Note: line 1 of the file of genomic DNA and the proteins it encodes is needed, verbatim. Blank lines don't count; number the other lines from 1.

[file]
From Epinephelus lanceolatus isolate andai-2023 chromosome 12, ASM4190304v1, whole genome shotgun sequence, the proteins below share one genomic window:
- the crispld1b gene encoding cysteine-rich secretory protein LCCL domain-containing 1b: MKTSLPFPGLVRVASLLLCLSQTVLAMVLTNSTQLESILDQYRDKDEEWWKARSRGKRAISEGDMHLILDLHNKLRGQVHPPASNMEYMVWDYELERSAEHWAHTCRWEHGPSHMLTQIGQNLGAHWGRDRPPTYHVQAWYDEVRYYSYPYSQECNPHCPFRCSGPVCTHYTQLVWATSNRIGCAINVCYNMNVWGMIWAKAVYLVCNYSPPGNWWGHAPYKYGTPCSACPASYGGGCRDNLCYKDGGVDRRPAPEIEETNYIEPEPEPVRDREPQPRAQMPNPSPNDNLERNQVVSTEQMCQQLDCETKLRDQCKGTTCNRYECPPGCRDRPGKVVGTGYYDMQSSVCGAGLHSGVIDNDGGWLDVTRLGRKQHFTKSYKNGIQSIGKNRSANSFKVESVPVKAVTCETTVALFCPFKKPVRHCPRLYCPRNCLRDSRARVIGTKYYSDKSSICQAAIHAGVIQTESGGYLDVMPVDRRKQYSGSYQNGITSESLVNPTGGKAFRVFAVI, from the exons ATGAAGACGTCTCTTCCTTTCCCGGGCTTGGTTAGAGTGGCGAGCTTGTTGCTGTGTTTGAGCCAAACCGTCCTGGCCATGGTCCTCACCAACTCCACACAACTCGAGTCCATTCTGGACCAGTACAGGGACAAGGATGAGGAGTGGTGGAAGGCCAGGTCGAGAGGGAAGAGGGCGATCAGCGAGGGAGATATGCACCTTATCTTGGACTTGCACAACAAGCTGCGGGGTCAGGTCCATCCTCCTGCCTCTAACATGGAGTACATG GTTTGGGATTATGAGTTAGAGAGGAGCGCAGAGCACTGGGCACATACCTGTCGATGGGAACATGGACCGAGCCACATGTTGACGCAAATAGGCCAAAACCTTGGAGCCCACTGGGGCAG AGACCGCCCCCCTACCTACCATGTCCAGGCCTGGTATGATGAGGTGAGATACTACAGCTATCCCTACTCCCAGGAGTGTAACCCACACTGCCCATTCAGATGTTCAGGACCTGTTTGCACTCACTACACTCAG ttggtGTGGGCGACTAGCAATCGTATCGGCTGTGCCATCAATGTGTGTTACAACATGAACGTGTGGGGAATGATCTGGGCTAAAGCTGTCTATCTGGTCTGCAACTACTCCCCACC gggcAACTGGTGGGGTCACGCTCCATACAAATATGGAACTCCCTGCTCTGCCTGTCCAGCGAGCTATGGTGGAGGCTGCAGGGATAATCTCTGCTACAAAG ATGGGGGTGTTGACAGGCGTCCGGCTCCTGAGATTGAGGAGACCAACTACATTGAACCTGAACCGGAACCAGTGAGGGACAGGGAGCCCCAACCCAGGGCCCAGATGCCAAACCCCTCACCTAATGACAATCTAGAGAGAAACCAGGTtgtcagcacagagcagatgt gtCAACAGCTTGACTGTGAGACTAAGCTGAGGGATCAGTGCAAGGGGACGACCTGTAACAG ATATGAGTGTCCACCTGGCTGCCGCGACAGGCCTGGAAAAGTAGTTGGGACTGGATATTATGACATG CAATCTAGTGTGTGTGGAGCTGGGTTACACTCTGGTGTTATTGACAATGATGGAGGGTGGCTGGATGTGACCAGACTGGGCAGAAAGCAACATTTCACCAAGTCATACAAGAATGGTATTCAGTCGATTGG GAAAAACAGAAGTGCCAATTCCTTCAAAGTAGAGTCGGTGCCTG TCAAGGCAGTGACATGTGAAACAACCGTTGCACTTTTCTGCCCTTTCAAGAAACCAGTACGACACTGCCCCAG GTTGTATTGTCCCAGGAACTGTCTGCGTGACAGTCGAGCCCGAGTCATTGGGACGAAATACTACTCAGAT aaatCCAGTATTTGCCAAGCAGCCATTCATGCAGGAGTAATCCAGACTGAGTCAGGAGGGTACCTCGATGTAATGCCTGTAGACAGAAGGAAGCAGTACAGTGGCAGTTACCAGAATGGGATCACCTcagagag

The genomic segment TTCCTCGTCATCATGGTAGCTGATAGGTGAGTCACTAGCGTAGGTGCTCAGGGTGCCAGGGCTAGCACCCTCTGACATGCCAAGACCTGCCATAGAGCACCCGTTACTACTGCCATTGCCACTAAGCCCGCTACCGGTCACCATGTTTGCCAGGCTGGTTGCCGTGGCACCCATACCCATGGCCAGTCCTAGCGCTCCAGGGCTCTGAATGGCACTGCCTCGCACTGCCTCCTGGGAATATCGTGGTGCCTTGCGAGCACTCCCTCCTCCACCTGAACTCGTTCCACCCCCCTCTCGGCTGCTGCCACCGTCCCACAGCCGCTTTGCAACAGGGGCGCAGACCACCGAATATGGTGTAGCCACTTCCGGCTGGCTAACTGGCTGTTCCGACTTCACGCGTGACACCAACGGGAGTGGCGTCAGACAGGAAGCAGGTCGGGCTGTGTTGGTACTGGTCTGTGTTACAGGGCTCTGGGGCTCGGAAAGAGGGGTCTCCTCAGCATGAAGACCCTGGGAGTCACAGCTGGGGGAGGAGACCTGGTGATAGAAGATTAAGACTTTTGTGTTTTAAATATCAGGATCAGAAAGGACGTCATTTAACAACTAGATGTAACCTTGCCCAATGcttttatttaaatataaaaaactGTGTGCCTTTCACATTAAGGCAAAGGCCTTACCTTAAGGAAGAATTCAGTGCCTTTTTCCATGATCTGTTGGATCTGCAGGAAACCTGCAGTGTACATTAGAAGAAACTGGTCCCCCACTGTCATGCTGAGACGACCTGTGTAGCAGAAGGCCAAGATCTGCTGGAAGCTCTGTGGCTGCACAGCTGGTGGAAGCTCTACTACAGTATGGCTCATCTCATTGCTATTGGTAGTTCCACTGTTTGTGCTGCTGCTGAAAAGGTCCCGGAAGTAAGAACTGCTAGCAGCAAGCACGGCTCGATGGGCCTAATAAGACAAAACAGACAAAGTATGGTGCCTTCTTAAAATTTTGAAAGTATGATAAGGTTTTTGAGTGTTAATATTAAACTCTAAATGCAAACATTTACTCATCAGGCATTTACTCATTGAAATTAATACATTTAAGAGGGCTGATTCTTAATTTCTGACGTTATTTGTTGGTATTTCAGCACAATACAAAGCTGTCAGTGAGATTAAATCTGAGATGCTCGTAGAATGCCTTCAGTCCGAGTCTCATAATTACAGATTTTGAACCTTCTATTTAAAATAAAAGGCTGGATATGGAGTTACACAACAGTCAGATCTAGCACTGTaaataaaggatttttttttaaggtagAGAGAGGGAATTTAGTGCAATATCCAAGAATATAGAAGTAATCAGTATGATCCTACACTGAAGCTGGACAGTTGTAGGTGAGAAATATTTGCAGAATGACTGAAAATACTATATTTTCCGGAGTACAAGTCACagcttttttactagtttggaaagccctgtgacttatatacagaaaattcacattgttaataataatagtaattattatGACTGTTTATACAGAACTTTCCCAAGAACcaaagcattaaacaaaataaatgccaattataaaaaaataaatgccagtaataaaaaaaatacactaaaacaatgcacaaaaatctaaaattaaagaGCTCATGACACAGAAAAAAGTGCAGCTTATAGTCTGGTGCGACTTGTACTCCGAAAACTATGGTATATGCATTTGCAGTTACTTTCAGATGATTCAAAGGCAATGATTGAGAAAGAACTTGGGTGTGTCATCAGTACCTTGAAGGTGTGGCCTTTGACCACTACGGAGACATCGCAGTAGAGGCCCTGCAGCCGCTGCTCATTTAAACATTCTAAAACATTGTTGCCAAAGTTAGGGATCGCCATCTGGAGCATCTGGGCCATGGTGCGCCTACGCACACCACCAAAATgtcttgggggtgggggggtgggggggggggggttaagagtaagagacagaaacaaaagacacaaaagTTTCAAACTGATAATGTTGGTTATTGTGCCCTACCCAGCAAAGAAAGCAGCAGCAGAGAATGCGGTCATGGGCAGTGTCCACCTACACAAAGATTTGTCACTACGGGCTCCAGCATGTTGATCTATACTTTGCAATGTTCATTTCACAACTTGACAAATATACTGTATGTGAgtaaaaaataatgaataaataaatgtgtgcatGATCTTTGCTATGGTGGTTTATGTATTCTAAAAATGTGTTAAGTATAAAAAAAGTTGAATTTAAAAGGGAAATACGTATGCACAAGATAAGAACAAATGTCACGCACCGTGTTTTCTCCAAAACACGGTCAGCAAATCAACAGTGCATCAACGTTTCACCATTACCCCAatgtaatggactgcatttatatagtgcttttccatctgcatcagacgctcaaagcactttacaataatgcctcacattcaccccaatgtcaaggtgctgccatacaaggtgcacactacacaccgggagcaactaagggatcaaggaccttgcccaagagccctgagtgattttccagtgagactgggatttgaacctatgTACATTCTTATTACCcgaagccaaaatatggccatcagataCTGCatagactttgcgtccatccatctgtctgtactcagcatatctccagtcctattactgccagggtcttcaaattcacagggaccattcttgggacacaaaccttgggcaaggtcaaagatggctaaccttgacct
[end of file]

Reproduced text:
From Epinephelus lanceolatus isolate andai-2023 chromosome 12, ASM4190304v1, whole genome shotgun sequence, the proteins below share one genomic window: